Although Coloradans do pay a higher percentage of income in taxes than taxpayers in more than half of the other states, the state’s overall tax rate doesn’t rank among the highest or lowest in the nation. Out of the 45 states that implement state sales and use taxes, however, Colorado has the lowest tax rate, according to the legislative information website for the Colorado General Assembly. Here’s what you need to know about Colorado’s state tax rates in case they might apply to you.
|Colorado State Taxes
|Rate Range of Taxes
|0% to 11.2%
|State Sales Tax Rate Range
|2.9% to 11.2%
|State Income Tax Rate
|Flat rate of 4.63%
|State Inheritance and Estate Tax Rate
|State Property Tax Rate
|Average of 0.62%
Colorado Income Tax
The current state income tax rate in Colorado is a flat rate of 4.63 percent. That means, regardless of what tax bracket you’re in, you’ll pay the same rate. The current rate is lower than the 4.75 percent rate set in 1999, and the 5 percent rate that preceded it, according to the Taxation Division of Colorado’s revenue department.
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How to Calculate Your Colorado State Income Tax
The base for Colorado income tax is federal income tax. When federal income tax rates change, so do Colorado income tax rates. To calculate the Colorado income tax, taxpayers calculate their state taxable income by adjusting their federal taxable income via state additions and subtractions.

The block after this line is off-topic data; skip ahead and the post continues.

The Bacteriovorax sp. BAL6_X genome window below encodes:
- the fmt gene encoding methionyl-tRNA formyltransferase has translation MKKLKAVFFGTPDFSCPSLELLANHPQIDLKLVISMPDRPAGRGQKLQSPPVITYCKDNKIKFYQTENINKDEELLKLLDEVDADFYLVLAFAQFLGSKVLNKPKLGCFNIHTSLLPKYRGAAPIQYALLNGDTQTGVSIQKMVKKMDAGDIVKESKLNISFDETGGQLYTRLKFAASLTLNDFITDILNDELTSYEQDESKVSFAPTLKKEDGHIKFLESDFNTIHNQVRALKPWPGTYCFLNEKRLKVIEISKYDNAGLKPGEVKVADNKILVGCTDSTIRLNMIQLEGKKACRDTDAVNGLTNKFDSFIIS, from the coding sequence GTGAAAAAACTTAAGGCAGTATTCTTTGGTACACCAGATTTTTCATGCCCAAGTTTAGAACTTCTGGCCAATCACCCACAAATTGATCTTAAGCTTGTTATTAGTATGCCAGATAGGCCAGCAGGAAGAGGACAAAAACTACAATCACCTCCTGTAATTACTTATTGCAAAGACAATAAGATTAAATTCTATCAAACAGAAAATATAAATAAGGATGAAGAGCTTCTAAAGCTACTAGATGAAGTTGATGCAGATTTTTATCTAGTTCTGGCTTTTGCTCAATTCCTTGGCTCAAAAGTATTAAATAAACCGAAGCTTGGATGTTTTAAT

Then, they multiply their state taxable income by the flat tax rate of 4.63 percent and subtract any state tax credits to get their net Colorado income tax — or the amount they owe to the state.
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Colorado Sales Taxes
Colorado currently assesses its sales and use taxes at a rate of 2.9 percent, which is applied to retail-price goods and services that are taxable. When sales and use taxes were first implemented in 1935, they were set at 2 percent. They reached an all-time high in the early 1980s at 3.5 percent, finally settling at the current 2.9 percent.
Although the Colorado state sales tax rate is the lowest across the nation, when comparing both state and local government sales tax rates across the nation, its rate is close to the national average.
Colorado Property Taxes
Property taxes in the Centennial State are currently at 7.96 percent, whereas the rate for nonresidential properties is at 29 percent. Property taxes due are calculated by multiplying the actual value of the property by the assessment rate by the mill levy.
The mill levy is the rate applied to the assessed value of a property. One mill equals one dollar per $1,000 of assessed value. Taxing authorities such as school districts, city councils and county commissioners set mill levies.
Colorado Inheritance Taxes and Estate Taxes
Colorado doesn’t have an inheritance or estate tax anymore. An inheritance tax was implemented in 1927 and replaced with an estate tax in 1980. From 1980 until 2005, a tax credit was allowed for federal estate taxes called the state death tax credit — which is what the Colorado estate tax was based on. Due to legislative changes, the state death tax credit was eventually eliminated, which also eliminated the Colorado estate tax for anyone who died after Dec. 31, 2004.
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